By Anne Morris

Businesses under more pressure to take ethical leadership

Employees and customers now have much higher expectations of businesses compared to only a few years ago, and increasingly want companies to support good causes that align with their own values, according to Tilman Ehrbeck, partner at Omidyar Network.

Ehrbeck pointed to a recent report compiled by his company, that mapped the business models of about 350 B2C fintech companies in the US, finding that around 80 of those organisations are gaining traction in the market by constructing revenue models that are aligned with positive outcomes for consumers.

“Interestingly, these fintechs are not shying away from charging the consumer for their services, but when they do it, they’re shifting from fee transparency to what we call ‘value clarity’, which means going above and beyond to show to consumers the value that is delivered to them by the service,” he said.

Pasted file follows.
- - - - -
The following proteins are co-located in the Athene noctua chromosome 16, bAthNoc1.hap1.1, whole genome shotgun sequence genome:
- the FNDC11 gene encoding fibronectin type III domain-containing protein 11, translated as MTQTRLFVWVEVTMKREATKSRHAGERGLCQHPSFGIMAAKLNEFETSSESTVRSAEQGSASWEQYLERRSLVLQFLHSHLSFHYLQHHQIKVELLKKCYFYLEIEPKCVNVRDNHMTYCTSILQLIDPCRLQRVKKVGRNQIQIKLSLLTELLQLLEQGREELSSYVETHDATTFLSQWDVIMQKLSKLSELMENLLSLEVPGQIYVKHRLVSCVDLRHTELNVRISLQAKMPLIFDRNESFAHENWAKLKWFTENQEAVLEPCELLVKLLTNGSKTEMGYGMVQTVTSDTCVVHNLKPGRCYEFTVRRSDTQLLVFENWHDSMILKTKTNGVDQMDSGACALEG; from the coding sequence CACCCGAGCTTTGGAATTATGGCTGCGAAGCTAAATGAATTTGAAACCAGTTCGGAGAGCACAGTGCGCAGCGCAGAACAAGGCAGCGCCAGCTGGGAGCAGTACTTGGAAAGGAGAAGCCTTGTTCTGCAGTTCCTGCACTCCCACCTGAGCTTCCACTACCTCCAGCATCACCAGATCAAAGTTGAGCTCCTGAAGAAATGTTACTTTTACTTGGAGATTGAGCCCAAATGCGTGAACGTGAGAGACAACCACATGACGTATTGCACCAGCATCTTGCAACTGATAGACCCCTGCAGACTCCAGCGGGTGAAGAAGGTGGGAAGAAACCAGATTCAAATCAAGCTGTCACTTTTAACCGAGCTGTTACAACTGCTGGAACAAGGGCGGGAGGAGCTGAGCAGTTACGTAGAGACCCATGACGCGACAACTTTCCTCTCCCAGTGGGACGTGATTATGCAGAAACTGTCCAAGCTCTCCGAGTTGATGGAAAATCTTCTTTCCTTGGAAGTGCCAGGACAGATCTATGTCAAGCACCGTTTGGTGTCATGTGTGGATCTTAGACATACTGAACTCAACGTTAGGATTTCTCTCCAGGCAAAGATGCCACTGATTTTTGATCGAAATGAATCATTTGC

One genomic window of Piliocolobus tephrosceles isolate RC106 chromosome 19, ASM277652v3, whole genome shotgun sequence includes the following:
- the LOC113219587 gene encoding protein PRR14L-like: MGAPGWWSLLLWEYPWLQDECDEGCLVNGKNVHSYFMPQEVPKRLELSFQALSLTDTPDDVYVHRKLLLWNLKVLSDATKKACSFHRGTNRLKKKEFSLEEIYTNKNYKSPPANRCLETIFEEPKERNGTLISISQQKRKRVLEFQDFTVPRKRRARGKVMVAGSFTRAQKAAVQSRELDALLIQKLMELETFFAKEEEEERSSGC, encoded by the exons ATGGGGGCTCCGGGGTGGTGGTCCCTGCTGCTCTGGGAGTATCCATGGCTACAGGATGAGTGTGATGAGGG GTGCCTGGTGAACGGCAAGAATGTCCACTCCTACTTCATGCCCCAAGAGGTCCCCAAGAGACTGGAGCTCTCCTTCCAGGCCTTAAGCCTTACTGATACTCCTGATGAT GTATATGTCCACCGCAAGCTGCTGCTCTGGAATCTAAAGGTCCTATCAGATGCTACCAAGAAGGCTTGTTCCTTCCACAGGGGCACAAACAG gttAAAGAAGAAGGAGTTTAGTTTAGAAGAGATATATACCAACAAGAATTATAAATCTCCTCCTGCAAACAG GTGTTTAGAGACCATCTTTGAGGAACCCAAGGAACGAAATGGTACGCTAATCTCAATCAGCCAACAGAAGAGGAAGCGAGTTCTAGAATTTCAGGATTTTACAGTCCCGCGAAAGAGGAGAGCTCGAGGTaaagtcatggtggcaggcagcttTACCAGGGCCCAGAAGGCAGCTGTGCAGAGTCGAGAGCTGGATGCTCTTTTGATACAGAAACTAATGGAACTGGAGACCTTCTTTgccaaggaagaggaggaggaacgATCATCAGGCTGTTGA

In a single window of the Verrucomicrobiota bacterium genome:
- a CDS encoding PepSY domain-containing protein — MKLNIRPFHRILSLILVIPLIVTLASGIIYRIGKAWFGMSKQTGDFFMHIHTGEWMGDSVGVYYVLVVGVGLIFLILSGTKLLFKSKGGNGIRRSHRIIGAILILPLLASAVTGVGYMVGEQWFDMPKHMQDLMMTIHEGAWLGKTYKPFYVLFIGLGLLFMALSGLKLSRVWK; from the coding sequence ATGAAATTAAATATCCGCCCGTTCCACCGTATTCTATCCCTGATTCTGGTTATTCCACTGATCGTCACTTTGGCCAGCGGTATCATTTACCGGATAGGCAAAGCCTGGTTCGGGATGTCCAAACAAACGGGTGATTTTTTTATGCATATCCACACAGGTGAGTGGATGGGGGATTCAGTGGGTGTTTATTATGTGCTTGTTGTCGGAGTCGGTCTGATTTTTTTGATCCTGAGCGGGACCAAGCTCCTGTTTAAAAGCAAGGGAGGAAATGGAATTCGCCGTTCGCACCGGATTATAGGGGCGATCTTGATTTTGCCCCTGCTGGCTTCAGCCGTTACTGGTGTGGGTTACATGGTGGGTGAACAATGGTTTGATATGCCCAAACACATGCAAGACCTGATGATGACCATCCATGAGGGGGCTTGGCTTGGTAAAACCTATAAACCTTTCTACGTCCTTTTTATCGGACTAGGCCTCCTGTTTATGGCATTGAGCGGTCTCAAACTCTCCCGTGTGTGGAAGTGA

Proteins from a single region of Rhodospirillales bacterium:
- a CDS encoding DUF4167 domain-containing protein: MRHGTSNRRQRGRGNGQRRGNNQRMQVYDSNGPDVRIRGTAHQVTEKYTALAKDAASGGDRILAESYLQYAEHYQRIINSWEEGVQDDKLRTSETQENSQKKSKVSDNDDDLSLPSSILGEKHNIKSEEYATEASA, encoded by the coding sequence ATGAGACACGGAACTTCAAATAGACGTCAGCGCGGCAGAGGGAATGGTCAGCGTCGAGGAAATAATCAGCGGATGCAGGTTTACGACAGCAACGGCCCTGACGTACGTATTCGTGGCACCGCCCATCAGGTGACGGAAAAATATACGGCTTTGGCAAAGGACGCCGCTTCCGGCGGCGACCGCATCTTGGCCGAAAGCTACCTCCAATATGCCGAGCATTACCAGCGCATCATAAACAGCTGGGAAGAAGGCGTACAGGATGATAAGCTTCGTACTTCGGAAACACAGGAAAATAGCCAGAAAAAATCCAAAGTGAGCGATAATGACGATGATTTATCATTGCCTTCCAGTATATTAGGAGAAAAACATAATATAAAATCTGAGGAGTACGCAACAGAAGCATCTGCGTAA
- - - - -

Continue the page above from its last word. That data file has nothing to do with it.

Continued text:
Ehrbeck noted that companies do not have to stray too far from their core business to create a positive impact and attract like-minded customers.

“There are many companies today who have pioneered this approach…the trick is to find what your customers need, want, and care about — and deliver on those three dimensions. For instance, we have invested in a digital-only, mobile-first challenger bank in the US called Aspiration. When you bank with Aspiration, they promise you that your savings won’t be used to fund oil drilling or pipelines or political campaign contributions — instead, Aspiration offers socially conscious and sustainable investment products,” he said.

The notion of ethical leadership and business approaches has “become way more important in the digital age”, Ehrbeck added. “People entrust their service providers with enormous amounts of data about themselves, which can be used to help and empower them, but also to harm them.”